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Created a trial html page to test the behavior -

<script language="JAVASCRIPT" type="text/javascript">
var name = new Object;
name.FirstName = 'Tom';

The 2nd alert throws undefined in chrome but works in IE and Firefox.

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language attribute is deprecated, use only the type attribute. It's also better to use console.log instead of the alert and use the Chrome Dev. Tools (or FireBug) to read them. And finaly you need to have a doctype on line 1 of your code, a doctype is: <!doctype html> –  Wouter J May 9 '12 at 20:37
AFAIK it's more common to use the var name = {} syntax too. –  Hamish May 9 '12 at 20:39
It was just typo ... I entered 'Object' not object. it still throws error in chrome. try the new code in chrome. –  Pialy Tapaswi May 9 '12 at 20:56

3 Answers 3

up vote 4 down vote accepted

window.name has a special purpose, and is supposed to be a string. Chrome seems to explicitly cast it to a string, so var name = {} actually ends up giving the global variable name (i.e. window.name) a value of "[object Object]". Since it's a primitive, properties (name.FirstName) won't "stick."

To get around this issue, don't use name as a global variable.

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Thanks GGG ..it worked when I changed name to name01 –  Pialy Tapaswi May 9 '12 at 21:07
Good catch... I didn't pay attention to the variable name at all. –  Felix Kling May 9 '12 at 21:12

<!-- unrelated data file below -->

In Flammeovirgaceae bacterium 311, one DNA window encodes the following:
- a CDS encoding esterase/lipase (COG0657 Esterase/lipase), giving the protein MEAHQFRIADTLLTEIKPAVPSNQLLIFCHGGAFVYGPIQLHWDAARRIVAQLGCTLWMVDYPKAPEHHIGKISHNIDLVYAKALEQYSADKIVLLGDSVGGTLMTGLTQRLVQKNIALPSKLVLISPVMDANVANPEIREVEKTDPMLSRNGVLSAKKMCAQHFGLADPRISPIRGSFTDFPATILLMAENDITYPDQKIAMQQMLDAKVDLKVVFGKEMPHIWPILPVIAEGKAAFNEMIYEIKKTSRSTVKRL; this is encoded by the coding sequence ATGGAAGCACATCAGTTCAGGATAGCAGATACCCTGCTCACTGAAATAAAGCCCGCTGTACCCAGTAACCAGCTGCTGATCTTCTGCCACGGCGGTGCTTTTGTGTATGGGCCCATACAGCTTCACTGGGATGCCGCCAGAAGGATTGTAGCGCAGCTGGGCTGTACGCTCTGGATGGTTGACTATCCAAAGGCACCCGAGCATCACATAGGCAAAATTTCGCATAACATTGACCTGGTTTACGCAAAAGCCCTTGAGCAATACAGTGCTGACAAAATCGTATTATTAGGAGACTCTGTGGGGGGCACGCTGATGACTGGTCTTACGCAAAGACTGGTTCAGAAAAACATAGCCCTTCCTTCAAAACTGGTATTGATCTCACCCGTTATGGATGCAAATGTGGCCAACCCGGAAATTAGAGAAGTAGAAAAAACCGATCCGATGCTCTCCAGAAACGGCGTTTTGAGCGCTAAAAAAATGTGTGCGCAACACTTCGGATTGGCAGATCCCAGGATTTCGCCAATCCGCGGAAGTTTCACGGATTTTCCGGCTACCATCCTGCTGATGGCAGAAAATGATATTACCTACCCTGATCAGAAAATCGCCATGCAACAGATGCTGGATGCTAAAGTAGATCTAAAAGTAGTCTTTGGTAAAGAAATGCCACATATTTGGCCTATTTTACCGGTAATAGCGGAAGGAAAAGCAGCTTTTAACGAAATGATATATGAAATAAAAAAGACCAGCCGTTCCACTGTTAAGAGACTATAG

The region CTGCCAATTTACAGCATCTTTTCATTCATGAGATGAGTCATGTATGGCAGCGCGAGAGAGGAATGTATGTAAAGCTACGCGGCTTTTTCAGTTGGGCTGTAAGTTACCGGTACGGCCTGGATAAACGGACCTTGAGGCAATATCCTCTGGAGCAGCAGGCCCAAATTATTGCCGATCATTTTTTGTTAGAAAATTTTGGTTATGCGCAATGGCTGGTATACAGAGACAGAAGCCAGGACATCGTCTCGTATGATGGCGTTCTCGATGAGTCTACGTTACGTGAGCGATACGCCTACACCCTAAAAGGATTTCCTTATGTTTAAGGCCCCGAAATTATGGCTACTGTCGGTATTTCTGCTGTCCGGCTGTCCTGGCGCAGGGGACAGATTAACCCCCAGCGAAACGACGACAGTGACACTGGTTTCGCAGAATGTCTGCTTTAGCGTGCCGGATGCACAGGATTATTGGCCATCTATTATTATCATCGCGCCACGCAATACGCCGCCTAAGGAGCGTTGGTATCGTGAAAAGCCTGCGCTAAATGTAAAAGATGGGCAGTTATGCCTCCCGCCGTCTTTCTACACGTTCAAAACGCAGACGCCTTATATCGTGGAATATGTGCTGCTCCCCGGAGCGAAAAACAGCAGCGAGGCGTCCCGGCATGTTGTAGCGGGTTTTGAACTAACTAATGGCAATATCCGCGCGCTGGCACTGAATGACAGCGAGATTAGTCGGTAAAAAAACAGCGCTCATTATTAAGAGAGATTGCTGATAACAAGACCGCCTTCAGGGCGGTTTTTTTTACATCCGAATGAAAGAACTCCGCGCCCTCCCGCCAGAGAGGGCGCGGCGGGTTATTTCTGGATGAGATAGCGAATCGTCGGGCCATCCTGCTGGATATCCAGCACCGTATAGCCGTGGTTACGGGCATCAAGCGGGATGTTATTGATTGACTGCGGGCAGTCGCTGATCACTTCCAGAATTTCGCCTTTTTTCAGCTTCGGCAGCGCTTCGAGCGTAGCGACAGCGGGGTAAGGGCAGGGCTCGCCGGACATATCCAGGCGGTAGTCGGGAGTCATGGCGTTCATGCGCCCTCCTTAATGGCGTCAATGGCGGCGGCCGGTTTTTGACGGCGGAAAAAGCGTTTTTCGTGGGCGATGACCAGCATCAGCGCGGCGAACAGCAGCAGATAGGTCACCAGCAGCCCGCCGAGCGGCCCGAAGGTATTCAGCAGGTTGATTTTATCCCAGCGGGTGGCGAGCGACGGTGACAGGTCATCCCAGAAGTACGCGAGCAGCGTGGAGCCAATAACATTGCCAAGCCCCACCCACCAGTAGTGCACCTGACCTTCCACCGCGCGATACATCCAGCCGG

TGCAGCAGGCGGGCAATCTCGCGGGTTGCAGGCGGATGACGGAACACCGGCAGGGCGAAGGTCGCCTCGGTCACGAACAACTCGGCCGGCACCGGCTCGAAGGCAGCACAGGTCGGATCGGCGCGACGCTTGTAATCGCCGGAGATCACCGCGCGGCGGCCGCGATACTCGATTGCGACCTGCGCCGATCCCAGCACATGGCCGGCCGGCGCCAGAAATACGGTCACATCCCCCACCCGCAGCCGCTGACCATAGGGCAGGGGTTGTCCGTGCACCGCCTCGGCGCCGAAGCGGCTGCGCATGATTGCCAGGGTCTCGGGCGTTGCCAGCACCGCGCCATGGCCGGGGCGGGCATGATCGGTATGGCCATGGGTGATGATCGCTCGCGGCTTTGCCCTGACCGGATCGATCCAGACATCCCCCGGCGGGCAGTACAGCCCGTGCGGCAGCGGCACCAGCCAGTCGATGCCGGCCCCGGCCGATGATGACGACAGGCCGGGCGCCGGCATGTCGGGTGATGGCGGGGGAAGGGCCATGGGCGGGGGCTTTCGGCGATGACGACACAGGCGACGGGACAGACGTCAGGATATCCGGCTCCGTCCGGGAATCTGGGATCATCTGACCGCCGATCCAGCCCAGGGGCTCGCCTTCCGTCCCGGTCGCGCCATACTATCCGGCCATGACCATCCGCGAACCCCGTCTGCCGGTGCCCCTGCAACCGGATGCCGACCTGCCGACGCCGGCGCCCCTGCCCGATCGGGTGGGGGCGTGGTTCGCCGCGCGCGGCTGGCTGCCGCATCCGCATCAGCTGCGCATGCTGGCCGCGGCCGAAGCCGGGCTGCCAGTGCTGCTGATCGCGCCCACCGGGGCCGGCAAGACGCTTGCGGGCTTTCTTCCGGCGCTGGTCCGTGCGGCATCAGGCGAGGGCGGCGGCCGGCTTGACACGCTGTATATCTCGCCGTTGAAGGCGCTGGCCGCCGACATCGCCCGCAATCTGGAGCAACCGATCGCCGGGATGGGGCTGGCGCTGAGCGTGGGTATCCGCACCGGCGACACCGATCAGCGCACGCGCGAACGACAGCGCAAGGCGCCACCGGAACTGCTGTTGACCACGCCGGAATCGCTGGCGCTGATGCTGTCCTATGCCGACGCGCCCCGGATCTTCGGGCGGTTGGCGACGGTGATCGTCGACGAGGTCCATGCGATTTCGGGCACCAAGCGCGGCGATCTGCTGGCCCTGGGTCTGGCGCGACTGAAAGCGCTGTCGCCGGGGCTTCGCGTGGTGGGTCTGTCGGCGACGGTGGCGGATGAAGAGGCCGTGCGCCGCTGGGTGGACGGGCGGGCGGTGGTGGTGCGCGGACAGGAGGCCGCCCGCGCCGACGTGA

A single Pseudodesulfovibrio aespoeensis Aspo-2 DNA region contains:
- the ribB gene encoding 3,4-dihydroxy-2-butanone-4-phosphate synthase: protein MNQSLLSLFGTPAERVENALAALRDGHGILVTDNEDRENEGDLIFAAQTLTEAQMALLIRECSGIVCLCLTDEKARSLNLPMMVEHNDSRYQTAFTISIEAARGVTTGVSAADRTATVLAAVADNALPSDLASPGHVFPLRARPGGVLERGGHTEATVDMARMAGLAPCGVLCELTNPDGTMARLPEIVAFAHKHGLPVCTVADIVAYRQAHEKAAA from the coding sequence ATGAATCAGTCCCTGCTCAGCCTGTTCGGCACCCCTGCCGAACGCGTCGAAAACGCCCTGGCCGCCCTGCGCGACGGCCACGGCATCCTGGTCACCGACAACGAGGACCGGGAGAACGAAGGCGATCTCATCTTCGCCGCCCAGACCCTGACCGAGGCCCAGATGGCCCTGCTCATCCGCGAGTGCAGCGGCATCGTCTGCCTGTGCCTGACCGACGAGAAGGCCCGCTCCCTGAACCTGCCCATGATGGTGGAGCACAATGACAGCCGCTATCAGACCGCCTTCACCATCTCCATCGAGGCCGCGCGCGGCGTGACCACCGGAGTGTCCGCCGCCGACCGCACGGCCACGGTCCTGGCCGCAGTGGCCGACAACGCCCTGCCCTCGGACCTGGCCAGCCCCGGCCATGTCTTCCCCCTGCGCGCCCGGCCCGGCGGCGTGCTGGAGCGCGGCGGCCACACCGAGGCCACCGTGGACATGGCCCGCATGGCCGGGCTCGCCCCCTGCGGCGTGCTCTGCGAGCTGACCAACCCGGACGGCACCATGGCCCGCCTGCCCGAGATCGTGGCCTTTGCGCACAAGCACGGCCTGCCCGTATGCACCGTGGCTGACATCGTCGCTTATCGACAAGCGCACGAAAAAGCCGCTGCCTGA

@FelixKling I almost treat name like a reserved word, since some hosts give functions a name property also (I've been bitten by that before), closure won't minify it, etc. –  Dagg Nabbit May 9 '12 at 21:24
Yeah, there have been a couple of questions with that problem as far as I can remember... –  Felix Kling May 9 '12 at 21:34

The syntax should be new Object();

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Indeed, I've just tried and works. –  ricardordz May 9 '12 at 20:38
Or just var name = {}; –  Mike Robinson May 9 '12 at 20:39
var name = new Object() OR just var name = {} didn't help. It is still undefined in chrome –  Pialy Tapaswi May 9 '12 at 20:58
var name = {}; isn't just shorter, it's more efficient as well. I don't know of any situation in which it is better to use new Object(). –  st-boost May 9 '12 at 21:01

window.name is used to set the name of the window, and since the window name can only be a string, anything you set to window.name is converted to a string. And strings, as primitive values, cannot have properties. The solution is to use a different variable name or a different scope.

Alternatively, you can use window.name as you like if you have this code first. I don't recommend this at all, but, just as a proof of concept:

(function () {
    var _name;
    window.__defineGetter__('name', function () {
        return _name;
    window.__defineSetter__('name', function (v) {
        _name = v;

Additionally, you should use {} in place of new Object. Besides being more concise, it is also more efficient and more explicit.

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